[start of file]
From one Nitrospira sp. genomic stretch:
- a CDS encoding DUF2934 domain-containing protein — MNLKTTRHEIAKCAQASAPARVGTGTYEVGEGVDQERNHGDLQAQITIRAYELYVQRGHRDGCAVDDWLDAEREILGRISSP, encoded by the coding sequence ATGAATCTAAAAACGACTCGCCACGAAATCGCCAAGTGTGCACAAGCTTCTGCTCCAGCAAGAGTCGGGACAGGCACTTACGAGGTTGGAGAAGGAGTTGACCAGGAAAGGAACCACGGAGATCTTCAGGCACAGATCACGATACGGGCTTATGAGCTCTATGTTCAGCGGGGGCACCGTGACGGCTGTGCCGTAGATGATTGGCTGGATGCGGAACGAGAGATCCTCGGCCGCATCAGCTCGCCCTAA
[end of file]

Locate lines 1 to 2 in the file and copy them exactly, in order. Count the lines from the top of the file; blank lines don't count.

From one Nitrospira sp. genomic stretch:
- a CDS encoding DUF2934 domain-containing protein — MNLKTTRHEIAKCAQASAPARVGTGTYEVGEGVDQERNHGDLQAQITIRAYELYVQRGHRDGCAVDDWLDAEREILGRISSP, encoded by the coding sequence ATGAATCTAAAAACGACTCGCCACGAAATCGCCAAGTGTGCACAAGCTTCTGCTCCAGCAAGAGTCGGGACAGGCACTTACGAGGTTGGAGAAGGAGTTGACCAGGAAAGGAACCACGGAGATCTTCAGGCACAGATCACGATACGGGCTTATGAGCTCTATGTTCAGCGGGGGCACCGTGACGGCTGTGCCGTAGATGATTGGCTGGATGCGGAACGAGAGATCCTCGGCCGCATCAGCTCGCCCTAA